You just bought an older home, a fixer upper, as some call it. But you know that older homes can have issues in a number of areas — wiring, heating, foundation, roof, and, last but not least, plumbing.

What are the problems you are likely to face in a home with older plumbing? Here are a few things to look for:

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  1. Materials no longer in use.

Homes of different ages have different materials used for pipes. Generally, homes that were built from the 1960s and later use PVC pipes. They are made of hard white plastic.

But some older homes made more than 50-plus years ago may have pipes made of other materials, such as galvanized iron, brass or polybutylene.

The galvanized iron pipes are actually made of steel with a zinc coating. With age, however, the zinc wears out, and that leads to problems with the pipes. Wear and tear could contaminate the water with various materials, including lead.  Pipes can clog and even leak more easily. Water pressure can drop, as well.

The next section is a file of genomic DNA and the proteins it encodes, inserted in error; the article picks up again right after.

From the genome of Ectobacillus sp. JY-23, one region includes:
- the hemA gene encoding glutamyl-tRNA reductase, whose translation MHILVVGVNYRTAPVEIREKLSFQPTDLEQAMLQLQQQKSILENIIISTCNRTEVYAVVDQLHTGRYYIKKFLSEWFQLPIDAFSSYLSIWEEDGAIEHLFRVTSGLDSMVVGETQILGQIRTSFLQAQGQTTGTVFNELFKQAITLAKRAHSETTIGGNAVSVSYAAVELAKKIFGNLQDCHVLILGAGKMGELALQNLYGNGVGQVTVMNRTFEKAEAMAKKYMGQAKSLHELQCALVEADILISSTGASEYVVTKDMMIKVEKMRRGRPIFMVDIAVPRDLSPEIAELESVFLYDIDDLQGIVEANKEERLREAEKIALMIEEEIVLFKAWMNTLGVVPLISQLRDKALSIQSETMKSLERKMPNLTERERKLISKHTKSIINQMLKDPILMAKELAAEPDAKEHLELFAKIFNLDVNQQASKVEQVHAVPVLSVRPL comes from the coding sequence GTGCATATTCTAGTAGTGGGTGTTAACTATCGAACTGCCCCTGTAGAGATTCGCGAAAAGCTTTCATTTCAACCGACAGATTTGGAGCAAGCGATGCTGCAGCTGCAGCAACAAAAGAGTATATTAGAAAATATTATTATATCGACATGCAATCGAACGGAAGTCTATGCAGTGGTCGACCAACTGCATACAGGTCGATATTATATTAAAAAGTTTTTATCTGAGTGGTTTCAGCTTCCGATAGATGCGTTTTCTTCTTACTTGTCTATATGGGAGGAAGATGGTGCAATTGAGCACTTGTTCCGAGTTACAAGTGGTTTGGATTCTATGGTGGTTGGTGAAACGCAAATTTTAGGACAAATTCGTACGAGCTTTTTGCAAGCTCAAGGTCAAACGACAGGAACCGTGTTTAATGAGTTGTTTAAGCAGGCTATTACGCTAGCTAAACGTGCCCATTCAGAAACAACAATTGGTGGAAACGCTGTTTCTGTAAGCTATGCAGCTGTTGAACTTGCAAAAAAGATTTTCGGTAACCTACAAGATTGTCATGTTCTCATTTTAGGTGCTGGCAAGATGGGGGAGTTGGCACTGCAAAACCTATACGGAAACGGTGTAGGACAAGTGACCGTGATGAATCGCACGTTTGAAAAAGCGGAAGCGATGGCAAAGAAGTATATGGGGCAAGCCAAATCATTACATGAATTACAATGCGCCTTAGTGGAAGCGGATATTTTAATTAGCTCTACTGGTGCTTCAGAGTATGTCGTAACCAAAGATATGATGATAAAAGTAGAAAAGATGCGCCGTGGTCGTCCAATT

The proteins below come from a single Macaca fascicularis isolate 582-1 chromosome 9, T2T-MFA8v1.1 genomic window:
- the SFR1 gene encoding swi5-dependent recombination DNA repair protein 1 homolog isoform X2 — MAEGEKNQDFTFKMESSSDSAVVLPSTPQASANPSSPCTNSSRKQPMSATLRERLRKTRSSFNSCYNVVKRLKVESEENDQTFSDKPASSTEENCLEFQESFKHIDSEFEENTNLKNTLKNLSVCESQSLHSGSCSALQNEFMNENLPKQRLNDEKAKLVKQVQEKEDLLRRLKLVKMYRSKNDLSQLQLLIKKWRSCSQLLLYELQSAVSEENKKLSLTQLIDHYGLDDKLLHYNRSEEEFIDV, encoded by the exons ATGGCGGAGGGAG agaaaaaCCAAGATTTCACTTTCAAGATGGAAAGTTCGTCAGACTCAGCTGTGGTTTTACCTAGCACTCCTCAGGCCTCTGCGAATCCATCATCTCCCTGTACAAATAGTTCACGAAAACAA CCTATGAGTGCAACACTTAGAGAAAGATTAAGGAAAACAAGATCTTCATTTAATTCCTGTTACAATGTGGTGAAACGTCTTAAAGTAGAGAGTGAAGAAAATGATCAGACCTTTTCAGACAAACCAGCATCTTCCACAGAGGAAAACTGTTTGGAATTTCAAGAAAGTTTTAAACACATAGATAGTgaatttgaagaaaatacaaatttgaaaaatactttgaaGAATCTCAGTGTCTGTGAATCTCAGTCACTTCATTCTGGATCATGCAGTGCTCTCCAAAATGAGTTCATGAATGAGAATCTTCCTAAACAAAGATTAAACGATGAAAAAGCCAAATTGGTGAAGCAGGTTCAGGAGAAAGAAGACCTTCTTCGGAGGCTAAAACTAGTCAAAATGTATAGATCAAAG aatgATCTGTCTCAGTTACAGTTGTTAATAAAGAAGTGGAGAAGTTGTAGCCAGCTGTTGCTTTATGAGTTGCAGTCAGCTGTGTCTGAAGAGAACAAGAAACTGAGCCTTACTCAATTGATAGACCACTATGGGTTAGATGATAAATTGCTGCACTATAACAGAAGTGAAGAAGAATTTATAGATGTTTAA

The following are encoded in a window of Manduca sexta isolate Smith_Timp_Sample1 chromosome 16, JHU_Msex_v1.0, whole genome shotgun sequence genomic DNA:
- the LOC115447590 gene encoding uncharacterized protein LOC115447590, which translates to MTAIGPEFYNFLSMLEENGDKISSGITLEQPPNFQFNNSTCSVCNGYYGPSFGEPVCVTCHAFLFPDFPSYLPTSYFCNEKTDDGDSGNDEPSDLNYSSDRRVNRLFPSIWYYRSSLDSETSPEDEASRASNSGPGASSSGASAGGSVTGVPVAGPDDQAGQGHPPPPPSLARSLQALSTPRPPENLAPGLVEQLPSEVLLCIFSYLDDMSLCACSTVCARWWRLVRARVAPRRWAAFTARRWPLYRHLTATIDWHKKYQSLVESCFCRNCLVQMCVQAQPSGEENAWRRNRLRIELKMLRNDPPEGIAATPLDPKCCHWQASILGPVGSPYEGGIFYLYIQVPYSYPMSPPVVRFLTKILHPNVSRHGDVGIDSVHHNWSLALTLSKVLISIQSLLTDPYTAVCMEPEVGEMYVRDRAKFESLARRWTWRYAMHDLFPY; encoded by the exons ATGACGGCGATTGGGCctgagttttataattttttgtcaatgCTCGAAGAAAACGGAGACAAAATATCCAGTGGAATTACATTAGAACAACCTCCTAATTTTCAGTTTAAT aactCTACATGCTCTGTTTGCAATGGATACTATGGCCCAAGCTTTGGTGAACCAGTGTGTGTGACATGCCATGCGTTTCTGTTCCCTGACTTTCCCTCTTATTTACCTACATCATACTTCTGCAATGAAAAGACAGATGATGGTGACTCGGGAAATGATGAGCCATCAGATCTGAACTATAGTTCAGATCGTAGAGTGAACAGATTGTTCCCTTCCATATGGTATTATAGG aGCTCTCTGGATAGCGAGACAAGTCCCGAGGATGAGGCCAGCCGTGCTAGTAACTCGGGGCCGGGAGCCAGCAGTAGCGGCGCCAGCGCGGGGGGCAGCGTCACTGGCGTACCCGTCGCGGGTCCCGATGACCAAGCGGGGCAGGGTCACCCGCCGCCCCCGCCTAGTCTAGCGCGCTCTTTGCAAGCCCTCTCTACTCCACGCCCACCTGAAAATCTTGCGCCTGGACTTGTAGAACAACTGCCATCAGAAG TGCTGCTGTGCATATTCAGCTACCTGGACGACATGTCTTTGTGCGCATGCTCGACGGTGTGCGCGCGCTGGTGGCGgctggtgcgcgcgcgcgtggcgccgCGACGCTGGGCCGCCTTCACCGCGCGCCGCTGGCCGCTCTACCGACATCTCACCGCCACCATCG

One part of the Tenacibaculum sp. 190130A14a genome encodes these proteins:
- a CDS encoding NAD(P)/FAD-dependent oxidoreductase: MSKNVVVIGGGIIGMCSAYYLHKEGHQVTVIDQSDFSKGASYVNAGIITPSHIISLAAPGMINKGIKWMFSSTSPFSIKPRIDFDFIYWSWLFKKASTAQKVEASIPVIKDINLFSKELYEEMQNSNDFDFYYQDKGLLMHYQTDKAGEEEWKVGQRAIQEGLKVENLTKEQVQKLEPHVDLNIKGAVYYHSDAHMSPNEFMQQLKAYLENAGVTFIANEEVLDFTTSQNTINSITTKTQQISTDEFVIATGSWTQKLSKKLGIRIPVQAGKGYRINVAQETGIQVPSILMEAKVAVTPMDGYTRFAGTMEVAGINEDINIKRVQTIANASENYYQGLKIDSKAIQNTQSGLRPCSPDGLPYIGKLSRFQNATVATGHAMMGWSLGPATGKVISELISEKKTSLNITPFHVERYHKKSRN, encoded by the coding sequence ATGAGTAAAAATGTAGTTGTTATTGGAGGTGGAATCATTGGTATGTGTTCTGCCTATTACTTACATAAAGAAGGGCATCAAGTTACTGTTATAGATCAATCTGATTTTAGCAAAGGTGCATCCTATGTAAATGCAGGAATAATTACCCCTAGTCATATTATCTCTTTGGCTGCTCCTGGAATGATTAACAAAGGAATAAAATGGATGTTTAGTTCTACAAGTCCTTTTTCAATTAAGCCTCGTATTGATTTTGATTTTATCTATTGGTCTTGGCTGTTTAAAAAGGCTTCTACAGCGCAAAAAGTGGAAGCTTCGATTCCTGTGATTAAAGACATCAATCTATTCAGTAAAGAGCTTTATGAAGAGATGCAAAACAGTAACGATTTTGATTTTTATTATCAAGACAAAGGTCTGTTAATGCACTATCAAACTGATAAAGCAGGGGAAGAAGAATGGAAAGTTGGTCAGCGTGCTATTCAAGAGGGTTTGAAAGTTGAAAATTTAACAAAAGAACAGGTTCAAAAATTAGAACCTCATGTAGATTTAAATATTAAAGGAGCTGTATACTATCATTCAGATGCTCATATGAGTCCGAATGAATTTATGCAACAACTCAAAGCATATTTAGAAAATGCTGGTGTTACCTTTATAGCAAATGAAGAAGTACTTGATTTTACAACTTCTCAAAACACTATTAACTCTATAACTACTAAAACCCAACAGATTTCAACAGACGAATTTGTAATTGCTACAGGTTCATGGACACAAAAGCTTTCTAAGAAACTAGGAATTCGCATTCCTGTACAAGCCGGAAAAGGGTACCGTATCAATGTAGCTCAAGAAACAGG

Like the galvanized iron, brass pipes can become corroded over time. Brass pipes can last a long time but their useful life is in large part determined by how corrosive the water is. Lime can also be a problem when you have brass pipes, causing them to become clogged.

  1. Outdated drains, vents and valves.

Just like piping, these things have changed, as well. Some older homes lack a vent system, which helps with drainage. Older homes rely on gravity for the drains to function. But, as the structures settle with age, the drains may not work as well, leading to odors and poor drainage.

If your home is so old that it does not have vents, or the vents are small ones, this also could affect how well your pipes drain and could lead to a buildup of toxic gasses.

If you are having drainage problems, you may have to replace the entire system. Modern systems use cast iron, copper and plastic for drains and vents.

Valves might also be a problem in older homes. Shutoff valves and gate valves can become loose, causing leaks. If valves are not working properly, it also becomes difficult to shut off water to your home if you need to. These types of valves are located at toilets and sinks, along with a main shutoff valve for the house.

With all of these things, your best bet is to get a licensed plumber in to inspect your pipes, drains, vents and valves to see if they need to be replaced. Plumbing Dynamics is here to help new Dallas-area homeowners. Contact us at 214-929-3431 or send us an e-mail message.